The Strange case of John Prescott

It's amazing how people change. And it's even more terrible when you forget your roots. This is surely the case with poor old John Prescott, once National Union of Seamen firebrand, and now "responsible" statesman and minister in charge of the Labour Government's stand against the just demands of Britain's firefighters.

"Take the gun away from the head that there's going to be a strike, because that's not the way to negotiate." JOHN PRESCOTT

It's amazing how people change. And it's even more terrible when you forget your roots. It always leaves a bad taste in the mouth. This is especially the case when a poacher turns game-keeper, and you end up defending the indefensible. This is surely the case with poor old John Prescott, once National Union of Seamen firebrand, and now "responsible" statesman and minister in charge of the Labour Government's stand against the just demands of Britain's firefighters. At that time, Prescott was on £13.76p for a 56 hour week, a bit less than his present salary as deputy prime minister of £124,000 a year.

John Prescott's present position - and his blocking of the original 16% offer - has placed him at complete loggerheads with the firefighters, many of whom voted to return a Labour Government. He has made it clear he is opposed to the "excessive" wage demand and the "unnecessary" FBU strikes, which the union should abandon forthwith.

This position is far removed from the time when John "the Red" Prescott was a prominent leader of the "irresponsible" seamen's strike of 1966. At that time, seamen faced their own bitter opposition from a Labour Government, which imposed a state of emergency. The government threatened to use the navy and even the RAF to break the strike. "The government must protect the vital interests of the nation", stated Prime Minister Harold Wilson. They also established their very own inquiry, led by Lord Pearson, "into certain matters concerning the Shipping Industry".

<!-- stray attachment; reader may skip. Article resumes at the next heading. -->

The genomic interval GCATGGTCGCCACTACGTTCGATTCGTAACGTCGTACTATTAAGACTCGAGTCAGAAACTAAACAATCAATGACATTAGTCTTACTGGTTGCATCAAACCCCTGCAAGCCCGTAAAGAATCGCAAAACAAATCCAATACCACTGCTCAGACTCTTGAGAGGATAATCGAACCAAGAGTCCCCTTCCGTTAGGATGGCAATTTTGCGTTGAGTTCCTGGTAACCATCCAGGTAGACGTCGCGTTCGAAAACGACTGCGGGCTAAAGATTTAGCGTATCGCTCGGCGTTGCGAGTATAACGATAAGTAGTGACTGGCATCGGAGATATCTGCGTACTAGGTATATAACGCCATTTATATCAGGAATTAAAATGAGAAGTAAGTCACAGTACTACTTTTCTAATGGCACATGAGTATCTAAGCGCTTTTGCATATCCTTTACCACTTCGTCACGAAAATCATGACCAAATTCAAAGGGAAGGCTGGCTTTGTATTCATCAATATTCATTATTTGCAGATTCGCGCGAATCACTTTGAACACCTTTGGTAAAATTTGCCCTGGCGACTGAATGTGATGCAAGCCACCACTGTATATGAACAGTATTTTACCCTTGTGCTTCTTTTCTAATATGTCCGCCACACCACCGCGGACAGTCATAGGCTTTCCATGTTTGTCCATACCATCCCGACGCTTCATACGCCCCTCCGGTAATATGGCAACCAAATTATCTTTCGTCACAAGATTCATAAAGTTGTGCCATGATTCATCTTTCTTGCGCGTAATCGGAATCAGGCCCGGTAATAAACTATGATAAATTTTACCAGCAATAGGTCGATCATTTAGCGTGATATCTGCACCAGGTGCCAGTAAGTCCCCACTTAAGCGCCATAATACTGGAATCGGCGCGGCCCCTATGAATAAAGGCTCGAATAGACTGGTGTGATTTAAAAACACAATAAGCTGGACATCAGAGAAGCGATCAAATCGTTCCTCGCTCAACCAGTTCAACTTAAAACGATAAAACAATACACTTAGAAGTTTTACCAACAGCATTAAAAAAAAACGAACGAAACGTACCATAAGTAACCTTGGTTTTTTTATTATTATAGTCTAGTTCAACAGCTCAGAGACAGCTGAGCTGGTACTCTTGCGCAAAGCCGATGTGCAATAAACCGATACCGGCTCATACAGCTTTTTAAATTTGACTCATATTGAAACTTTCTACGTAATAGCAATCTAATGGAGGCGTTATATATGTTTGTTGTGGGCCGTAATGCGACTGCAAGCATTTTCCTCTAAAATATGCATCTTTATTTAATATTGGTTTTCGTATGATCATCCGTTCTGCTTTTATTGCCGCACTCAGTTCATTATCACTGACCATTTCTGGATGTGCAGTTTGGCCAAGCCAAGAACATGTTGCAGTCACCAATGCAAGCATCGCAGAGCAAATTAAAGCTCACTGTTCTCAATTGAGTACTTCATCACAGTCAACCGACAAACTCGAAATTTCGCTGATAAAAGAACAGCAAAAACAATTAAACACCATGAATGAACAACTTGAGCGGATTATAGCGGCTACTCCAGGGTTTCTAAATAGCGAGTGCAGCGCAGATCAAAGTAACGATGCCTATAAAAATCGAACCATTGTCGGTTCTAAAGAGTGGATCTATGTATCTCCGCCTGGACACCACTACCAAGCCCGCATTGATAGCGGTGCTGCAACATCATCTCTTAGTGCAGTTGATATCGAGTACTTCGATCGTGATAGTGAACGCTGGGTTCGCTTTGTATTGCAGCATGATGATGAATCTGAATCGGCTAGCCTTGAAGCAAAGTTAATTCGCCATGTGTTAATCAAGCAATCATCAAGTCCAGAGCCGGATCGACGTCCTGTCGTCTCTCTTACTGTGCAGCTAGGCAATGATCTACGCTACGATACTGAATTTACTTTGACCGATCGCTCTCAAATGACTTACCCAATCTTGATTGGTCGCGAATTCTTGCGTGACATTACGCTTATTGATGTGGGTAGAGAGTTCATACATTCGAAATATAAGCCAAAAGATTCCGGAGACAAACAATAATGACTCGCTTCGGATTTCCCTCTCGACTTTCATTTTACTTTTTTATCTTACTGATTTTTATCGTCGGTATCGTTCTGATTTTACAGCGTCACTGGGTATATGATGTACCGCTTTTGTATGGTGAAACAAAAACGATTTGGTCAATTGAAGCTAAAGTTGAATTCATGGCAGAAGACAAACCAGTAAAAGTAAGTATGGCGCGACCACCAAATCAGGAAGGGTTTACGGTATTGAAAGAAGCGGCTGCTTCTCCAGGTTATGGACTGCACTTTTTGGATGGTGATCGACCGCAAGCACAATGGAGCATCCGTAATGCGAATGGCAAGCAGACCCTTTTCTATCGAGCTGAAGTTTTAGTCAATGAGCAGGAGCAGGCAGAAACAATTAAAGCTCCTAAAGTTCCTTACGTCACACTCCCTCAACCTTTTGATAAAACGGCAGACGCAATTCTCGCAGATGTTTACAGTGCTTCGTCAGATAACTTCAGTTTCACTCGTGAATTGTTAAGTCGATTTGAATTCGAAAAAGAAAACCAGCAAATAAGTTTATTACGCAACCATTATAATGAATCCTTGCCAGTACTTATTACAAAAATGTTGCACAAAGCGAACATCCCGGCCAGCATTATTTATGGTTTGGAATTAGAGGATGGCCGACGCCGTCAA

John, together with the seamen's union, opposed the Pearson Report. "From the beginning our strike, though essentially industrial, has been overshadowed by political implications and attacks", wrote Brothers Prescott and Hodgins in "The Seamen's Reply". The then Labour Prime Minister attacked the NUS leaders as "politically-motivated men", which was taken up as a hue and cry by the gutter press.

"So biased is the Pearson Report against the seamen's case that one cannot but feel that it was simply set up to capture public opinion… and marshal it against us", stated the young Prescott. "The rank and file have understood that our fight is a worthy one, and that it is their fight too. Our case must not be distorted by the efforts of employers, government, Courts of Inquiry, and the like."

"We fight a good fight, and we are proud to ask for the solidarity and support of the labour movement at this critical time."

Again, in regard to the Pearson Inquiry: "on general economic grounds alone, our suspicions as to the Inquiry's bias in favour of the owners is profound."

"In para. 7 [of the Report] the tone is set, when it is pointed out what great advantages seamen enjoy in their job!… AND if the advantages of the job are an essential part of one's pay, would it not be a good idea to start reducing the earnings of Judges, Civil Servants, College Professors and members of Prices and Incomes Board, to name but a few?" asks John Prescott.